The moral of the story with my progression, is houses cost a ton of money. It cost money to fix them, fill them up with crap, build a shed in the backyard, fill the shed up with crap, buy the new roof, etc. And then it cost a ton of money to get them ready for sale, and then the transaction cost of selling is insane.

If we had rented the whole time we could have kept it below $60,000 per year and invested the difference and would be a year or two away from financial independence. We were also saving for a down payment for the house between 2011 and 2014. If we had just been investing that down payment money in VTSAX, we would be FI.

Don’t buy the house.
Post #1 - OP says "residence - paid off home"
I am sorry the house did not work out for you - in our case the home has risen in value in excess of $300K since 2009. Now that we are selling all of the increase will be tax free for us to use as we please.
Big Worm
Posts: 201
Joined: Thu Apr 18, 2013 10:20 am

Re: Share your budget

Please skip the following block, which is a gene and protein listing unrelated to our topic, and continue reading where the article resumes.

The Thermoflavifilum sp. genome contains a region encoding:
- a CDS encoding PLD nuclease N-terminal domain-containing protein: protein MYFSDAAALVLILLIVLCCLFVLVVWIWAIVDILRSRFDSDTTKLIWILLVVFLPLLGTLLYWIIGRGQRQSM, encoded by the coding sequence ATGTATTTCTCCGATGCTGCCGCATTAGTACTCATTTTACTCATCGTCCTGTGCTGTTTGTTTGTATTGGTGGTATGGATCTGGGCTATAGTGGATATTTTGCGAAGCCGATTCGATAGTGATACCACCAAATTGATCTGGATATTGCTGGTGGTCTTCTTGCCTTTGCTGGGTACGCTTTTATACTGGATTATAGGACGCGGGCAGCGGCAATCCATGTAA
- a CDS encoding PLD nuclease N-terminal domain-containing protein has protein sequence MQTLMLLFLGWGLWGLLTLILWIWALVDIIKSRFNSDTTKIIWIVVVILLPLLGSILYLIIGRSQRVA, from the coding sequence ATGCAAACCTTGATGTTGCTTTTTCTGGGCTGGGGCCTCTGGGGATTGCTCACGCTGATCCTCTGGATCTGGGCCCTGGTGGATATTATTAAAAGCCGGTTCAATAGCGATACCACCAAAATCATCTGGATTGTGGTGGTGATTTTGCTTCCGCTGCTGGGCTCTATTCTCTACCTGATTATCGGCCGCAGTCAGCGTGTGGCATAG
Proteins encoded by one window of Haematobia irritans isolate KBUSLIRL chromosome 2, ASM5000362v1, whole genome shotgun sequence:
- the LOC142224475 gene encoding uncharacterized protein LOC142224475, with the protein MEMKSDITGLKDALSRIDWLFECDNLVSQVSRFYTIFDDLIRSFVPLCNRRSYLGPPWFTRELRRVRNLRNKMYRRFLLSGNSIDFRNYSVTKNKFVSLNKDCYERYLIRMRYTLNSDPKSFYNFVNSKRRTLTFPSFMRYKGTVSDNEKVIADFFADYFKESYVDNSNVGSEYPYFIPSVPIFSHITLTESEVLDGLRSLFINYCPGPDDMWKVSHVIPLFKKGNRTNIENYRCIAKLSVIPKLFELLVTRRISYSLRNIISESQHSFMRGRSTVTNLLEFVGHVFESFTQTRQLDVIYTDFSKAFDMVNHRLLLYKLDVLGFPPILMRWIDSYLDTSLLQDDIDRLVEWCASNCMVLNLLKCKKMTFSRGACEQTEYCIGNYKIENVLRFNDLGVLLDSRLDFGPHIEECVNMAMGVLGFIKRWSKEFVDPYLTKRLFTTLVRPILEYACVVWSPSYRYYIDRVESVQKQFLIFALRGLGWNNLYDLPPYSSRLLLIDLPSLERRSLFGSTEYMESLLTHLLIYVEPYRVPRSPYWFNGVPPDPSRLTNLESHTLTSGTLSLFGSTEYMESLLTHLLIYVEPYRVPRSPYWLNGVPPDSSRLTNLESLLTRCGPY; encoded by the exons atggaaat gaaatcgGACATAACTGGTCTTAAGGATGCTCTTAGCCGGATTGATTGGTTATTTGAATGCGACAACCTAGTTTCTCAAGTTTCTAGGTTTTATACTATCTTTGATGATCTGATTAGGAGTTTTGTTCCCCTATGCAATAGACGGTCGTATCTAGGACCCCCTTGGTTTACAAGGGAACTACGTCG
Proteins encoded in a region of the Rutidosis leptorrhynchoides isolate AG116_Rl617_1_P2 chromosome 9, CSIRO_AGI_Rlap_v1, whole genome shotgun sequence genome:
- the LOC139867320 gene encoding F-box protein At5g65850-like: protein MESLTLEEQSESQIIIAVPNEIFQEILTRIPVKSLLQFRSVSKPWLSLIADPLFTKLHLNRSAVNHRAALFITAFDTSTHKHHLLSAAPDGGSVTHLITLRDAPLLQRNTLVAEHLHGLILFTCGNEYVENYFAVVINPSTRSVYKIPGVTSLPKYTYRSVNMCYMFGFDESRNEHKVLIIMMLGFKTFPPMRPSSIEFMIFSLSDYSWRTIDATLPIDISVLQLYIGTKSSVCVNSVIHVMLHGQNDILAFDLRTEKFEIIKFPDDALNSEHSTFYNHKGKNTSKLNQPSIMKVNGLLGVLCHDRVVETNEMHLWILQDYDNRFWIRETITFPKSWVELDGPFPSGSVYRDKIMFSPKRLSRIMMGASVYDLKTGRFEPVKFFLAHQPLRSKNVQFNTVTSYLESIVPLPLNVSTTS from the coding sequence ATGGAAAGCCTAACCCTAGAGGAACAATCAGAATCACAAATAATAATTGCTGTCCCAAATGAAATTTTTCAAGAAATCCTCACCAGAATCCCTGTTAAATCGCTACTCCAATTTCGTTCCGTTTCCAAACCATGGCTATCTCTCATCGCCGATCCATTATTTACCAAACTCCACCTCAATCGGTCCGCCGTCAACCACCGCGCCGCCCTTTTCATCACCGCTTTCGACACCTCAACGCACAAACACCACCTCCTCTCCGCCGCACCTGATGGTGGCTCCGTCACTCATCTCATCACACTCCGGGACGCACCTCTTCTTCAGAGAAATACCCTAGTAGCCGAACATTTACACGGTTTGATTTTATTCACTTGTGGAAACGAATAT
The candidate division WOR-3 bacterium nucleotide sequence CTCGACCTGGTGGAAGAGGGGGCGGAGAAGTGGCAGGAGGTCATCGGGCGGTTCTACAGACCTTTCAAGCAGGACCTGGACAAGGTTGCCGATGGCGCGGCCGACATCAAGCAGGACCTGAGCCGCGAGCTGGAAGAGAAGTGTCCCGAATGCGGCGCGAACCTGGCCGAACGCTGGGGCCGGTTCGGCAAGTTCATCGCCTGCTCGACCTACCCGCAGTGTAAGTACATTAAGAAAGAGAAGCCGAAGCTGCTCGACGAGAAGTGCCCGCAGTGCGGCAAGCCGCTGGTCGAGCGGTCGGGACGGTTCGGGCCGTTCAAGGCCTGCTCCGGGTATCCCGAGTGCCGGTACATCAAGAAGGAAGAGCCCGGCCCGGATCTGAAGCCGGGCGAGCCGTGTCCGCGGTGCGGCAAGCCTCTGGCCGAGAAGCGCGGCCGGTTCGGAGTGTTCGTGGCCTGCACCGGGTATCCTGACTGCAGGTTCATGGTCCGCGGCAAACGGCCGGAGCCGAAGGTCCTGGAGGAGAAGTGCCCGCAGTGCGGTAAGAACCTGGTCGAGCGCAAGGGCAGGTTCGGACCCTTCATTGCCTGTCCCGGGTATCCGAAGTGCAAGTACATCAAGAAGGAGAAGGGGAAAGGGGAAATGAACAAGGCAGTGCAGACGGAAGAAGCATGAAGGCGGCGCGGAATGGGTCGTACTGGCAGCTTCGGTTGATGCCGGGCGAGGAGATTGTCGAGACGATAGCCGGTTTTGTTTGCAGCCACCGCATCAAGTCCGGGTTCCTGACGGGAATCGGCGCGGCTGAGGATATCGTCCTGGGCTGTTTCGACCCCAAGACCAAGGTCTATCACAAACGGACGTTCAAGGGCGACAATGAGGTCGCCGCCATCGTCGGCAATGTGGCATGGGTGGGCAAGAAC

Post by Big Worm »

I make money.

My wife spends it.
User avatar
geerhardusvos
Posts: 1145
Joined: Wed Oct 23, 2019 10:20 pm
Location: heavenlies

Re: Share your budget

Post by geerhardusvos »

smitcat wrote: Fri Jul 03, 2020 1:30 pm
geerhardusvos wrote: Fri Jul 03, 2020 12:54 pm
novemberrain wrote: Thu Jul 02, 2020 3:43 pm Inspired by the super popular "Share your net worth progression" thread
viewtopic.php?f=2&t=139157
, here is a another topic I am curious about - annual budget. I think I am spending too much. So curious to compare. Thanks

Household situation - double income 2 kids
Residence Area : HCOL
Residence : paid off home
Ages - 40

820,000 - Annual household income (approximately)

400,000 - Annual total taxes (approximately)
39,000 - two 401ks
12,000 - two IRAs
28,000 - two 529 plan
7,000 - one HSA
170,000 - annual taxable brokerage account contributions
170,000 - Annual expenses

Breakdown of annual expenses (170,000 total from line just above)
15,000 - childcare / tuition
25,000 - housekeeper / babysitter
20,000 - vacations
18,000 - food (grocery + eating out)
10,000 - home repairs / remodeling
20,000 - car payments (was a one time purchase. So should go down in subsequent years)
9,000 - prop taxes
3,000 - car insurance
7,000 - utilities
43,000 - other
Well, I don’t think you really framed this correctly as a sister thread to share your net worth progression. If we are to do this right, it should be a share your budget/living expenses progression. Here’s mine below starting my first year after graduating:

2009: 24k
2010: 26k
2011: 39k (Included paying for some of our wedding)
2012: 35k
2013: 39k
2014: 41k
2015: 87k (purchased home, does not include the ~$80k down payment)
2016: 84k
2017: 88k
2018: 81k